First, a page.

Wednesday, 28 September 2011

Quasi-Elemental Genasi Part II: This Time It's Personal

So, now we get to some of my favourites - the Negative Quasi-Elemental Planes. All of them are touched by entropy, darkness or death - thus making them perfect fodder for inexperienced adventurers!

"Oooh, the Plane of Ash sounds exotic... uuuurgh*hackcoughsplutterdead*"

Speaking of Ash, the Scions of the Dying Embers (as they call themselves) are a quiet, solitary race. Where possible, they carve out their own little lives on Ash, away from everyone (or rarely, in small groups). Those rare few who head to the Planes do so to really get away from everyone - mostly hermits, or lone farmers. Not particularly conductive to long-term PC play, but good as very rare NPCs.

Dust Genasi are my favourite. On Dust, everything fades - buildings crumble, people desiccate, and items rust. Nothing lasts bar memories and history - and those are a Dust Genasi's bread and butter. Many who take to wandering the Planes do so to hunt out interesting histories - whether its magic items (their creation, ownership, uses in certain battles, etc.), places (many choose a nice ruin or other ancient structure and spend their time researching, investigating, and generally spending a few years settled down into the task), or even people (immortal races and individual creatures can be a fountain of interesting information). Many will travel with other adventurers, and can even be quite social (if a little somber).

Salt Genasi are explorers of rivers and great lakes. While many Planes have their own bodies of water (or, are made of water), they actually prefer the Prime worlds - there, rivers are more changeable, they interact more with their settings, and they can look at the cultures that each river supports - all in all, they're more interesting. As they are quite likely to be visiting a Prime at any given point, they make a great way to introduce players on single-world settings to the wonders of the Multiverse. Kinda dull for PC use, but great if you want to do a specific concept.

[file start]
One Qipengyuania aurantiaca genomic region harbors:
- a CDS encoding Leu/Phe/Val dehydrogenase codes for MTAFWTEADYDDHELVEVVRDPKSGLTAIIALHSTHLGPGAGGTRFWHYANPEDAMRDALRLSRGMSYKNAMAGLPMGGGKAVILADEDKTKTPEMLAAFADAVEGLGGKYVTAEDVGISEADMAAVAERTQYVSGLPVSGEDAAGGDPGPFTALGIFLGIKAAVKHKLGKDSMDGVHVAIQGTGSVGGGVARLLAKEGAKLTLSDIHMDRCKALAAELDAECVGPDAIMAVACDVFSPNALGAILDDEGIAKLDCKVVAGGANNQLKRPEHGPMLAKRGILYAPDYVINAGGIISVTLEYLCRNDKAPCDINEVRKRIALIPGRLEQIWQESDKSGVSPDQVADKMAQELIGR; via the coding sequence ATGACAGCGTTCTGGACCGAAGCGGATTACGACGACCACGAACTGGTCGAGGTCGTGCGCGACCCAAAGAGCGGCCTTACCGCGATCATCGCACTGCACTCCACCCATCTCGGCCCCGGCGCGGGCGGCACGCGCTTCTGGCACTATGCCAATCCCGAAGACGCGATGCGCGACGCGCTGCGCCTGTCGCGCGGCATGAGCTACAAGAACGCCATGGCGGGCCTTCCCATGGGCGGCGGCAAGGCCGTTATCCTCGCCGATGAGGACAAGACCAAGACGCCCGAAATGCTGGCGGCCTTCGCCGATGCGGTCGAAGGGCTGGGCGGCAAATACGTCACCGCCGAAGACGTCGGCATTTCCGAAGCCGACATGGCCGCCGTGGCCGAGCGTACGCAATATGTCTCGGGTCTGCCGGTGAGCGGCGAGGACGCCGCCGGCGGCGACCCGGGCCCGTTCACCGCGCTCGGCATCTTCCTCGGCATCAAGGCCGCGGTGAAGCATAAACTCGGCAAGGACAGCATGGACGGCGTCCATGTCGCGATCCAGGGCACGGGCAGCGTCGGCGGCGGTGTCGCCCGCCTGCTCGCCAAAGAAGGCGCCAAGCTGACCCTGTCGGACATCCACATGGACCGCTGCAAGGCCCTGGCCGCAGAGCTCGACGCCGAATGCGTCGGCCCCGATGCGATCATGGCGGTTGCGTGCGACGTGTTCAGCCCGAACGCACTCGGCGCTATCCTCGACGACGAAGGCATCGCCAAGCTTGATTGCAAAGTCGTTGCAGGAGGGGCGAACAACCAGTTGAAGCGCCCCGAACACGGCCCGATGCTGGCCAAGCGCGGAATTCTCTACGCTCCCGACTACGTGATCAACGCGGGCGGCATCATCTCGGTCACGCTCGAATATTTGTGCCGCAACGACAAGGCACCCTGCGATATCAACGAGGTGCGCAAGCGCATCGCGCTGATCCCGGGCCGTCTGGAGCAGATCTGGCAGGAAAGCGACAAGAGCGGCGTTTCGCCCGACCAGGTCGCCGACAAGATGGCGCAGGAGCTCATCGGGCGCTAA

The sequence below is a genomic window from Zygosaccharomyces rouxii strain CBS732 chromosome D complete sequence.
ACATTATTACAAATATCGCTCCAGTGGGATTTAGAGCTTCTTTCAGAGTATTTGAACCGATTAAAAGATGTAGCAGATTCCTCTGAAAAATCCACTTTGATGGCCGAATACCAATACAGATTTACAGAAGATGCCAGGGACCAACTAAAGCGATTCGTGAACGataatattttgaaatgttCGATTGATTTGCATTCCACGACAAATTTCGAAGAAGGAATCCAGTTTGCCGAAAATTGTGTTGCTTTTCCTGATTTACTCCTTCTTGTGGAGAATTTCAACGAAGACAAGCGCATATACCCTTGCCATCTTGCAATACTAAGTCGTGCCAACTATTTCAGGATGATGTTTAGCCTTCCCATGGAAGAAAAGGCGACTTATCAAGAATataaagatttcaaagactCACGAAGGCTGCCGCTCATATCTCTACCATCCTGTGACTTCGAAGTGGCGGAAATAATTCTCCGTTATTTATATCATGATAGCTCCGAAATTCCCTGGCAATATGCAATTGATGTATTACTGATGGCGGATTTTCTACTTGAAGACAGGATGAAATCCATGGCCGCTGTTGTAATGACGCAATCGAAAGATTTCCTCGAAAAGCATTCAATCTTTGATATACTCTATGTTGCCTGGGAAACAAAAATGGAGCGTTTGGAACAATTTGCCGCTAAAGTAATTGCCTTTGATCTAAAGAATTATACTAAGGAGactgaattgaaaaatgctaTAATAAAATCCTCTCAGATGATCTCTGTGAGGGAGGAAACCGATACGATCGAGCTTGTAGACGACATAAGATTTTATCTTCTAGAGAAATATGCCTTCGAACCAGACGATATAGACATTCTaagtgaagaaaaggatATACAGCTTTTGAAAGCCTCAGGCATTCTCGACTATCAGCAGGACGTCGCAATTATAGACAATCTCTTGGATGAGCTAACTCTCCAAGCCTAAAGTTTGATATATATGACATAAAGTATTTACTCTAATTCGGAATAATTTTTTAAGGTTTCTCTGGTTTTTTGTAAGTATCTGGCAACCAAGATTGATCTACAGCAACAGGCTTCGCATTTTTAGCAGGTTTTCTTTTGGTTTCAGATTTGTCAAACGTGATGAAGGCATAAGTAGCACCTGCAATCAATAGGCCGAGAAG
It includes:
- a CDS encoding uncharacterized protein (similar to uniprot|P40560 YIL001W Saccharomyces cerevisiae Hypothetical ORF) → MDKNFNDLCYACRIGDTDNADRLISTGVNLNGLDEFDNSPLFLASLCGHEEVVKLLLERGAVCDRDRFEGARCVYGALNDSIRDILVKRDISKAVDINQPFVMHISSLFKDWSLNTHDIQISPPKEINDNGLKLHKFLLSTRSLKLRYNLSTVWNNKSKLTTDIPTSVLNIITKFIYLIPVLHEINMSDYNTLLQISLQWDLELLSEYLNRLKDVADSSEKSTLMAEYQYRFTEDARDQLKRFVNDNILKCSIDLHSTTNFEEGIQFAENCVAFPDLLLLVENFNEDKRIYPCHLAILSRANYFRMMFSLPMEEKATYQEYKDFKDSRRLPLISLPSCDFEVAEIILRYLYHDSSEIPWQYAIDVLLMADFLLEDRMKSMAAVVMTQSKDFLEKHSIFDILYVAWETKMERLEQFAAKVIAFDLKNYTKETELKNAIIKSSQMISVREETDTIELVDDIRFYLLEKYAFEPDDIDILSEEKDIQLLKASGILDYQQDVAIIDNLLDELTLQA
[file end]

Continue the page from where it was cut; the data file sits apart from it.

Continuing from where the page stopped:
And, finally, Vacuum Genasi - Air, with all the life (and everything else) sucked out. While you might expect this to make them dull nihilists (as D&D4e made the "Voidsoul" Genasi), they are in fact simply ridiculously naive about how the universe works. After all, when you come from a Plane where literally nothing happens, you're just as likely to stand in fear of a swooping dragon as you are to marvel at the wonders of a dog peeing in the street. I mean, you thought the Clueless were bad? They've got nothing on these guys. Weirdly, a very handy race to hand to a first-time player - just give them the direction "Everything is new" and watch them go! Also make for interesting NPCs, but only in small doses (and part of the fun is watching them "learn" about the rest of the Multiverse, one experience at a time.

So - final thoughts time. There's a lot of Genasi, and other Planetouched and for the most part? They're pretty cool. They add a lot of flavour and consistency to a campaign, but be careful not to overuse them - after all, a dude made of pure elemental Salt is pretty awesome, but when every other character is Planetouched, it starts to lose some of its effect. Of course, you can use this to really hammer a point home about just how weird the Planes are when players head home (if they ever do) - after all, most people will be the usual races, and it might seem drab and boring to see so many baseline humans all in one place. Just be careful with their use, and Genasi can add a lot to your game.

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